Who Is Covered by the Current and New Rules?
The borrower defense to repayment option applies to all Direct Loan (DL) borrowers, and thus all institutions that participate in the federal student aid program and offer Direct Loans. The final rule applies to DLs made after July 1, 2017; the current rule will continue to apply to existing loans and those made up until that date, with a few caveats. The existing standard for review—an “act or omission” that could give rise to a state law claim—remains for loans made before July 2017, but the final rule would apply the new process for reviewing claims relating to those loans. A borrower with a pre-2017 loan could make a BDTR claim as long as the underlying “act or omission” is within the statute of limitations for the state law claim. ED’s ability to pursue the institution for the loss is limited to three years from the borrower’s attendance or the same time frame as the state law under which the student is making his or her claim.
School administrators should be aware that the Department’s final rule goes far beyond simply assigning financial liability to schools for their students’ successful defense to repayment claims (which it does). The proposal also includes significant new regulations about financial capability, including letters of credit, which apply to all Direct Loan (DL) participating private institutions, both nonprofit and proprietary.
A New Federal Standard for “Acts or Omissions”
Since the borrower defense option was created in 1993, it has provided a legal right for student borrowers to claim that ED cannot collect on their DLs due to the acts and omissions of the institution they attended based on state law violations, but without any specific explanation of the school’s acts that would trigger this relief. The new rule establishes a new, three-part federal standard that will apply to loans made after July 1, 2017. The standard will create three new claim bases, but also will retain students’ right to use a state court judgement as the basis to seek loan forgiveness.
Claim Base 1: Judgment against the School
A borrower can make a claim if he or she obtains a favorable contested judgment against the school based on state or federal law in a court of competent jurisdiction. A contested judgement in this context means the institution presented a defense and lost (as opposed to a default judgement, where one party does not respond to a claim and the judge orders in favor of the other party). A borrower may assert this as a basis for a claim at any time without regard to any statute of limitations.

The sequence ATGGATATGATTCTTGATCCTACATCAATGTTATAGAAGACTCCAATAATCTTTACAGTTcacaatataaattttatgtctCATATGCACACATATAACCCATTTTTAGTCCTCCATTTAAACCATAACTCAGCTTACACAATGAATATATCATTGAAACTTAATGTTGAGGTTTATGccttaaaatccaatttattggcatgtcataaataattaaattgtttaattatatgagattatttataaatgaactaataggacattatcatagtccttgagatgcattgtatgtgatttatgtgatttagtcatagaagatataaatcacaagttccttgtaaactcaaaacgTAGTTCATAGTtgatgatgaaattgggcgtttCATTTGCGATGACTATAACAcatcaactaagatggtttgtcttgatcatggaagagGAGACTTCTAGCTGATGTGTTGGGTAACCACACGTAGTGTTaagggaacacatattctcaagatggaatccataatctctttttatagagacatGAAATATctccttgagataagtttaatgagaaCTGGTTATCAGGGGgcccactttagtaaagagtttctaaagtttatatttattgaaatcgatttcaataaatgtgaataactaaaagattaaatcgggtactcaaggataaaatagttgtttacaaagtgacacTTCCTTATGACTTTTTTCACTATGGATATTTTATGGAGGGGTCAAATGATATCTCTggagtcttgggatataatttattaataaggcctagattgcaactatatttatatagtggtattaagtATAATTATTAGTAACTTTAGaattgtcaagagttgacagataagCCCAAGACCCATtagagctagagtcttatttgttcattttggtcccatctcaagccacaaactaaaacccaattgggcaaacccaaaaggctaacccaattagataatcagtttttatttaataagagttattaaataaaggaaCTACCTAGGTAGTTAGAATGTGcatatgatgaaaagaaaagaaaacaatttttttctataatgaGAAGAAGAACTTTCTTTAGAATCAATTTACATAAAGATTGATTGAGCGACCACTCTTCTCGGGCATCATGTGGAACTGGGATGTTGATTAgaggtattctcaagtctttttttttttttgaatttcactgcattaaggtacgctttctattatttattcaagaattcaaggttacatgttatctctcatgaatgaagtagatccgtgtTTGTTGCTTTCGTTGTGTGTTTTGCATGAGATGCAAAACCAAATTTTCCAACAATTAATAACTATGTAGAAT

Although ED will not consider a settlement agreement or dismissal order to be a contested judgement under this provision, it welcomes borrowers to submit court documents such as these to support claims under the other two options described below.
Claim Base 2: Breach of Contract by the School
A borrower can make a claim if the school he or she attended failed to perform its obligations under the terms of a contract with the student. There are two timeframes under this section. If students make a claim based on a debt they still owe to ED, there is no time limit; they can assert that claim at any time after the alleged breach. For claims to recover amounts previously collected by ED, the student must make the claim not later than six years after the breach.
Claim Base 3: Substantial Misrepresentation by the School
A borrower can also make a claim if the school or any of its representatives or third-party agents that provide marketing, advertising, recruiting, or admissions services made a “substantial misrepresentation” that the borrower reasonably relied upon. Importantly, the Department proposes to broaden the definition of “substantial misrepresentation” to eliminate the need to prove any intent on the part of the institution to deceive, replacing intent with a “misleading under the circumstances” standard. The rule also adds that “substantial misrepresentation” includes any statement made by a representative of an institution that omits information in such a way as to make the statement false, erroneous or misleading. While the new rule does require the borrower to prove that he or she relied upon the misrepresentation to his or her detriment, the nature of what could be construed as the “false, erroneous, or misleading” statement—particularly where no intention to mislead is required to be shown—is extremely broad.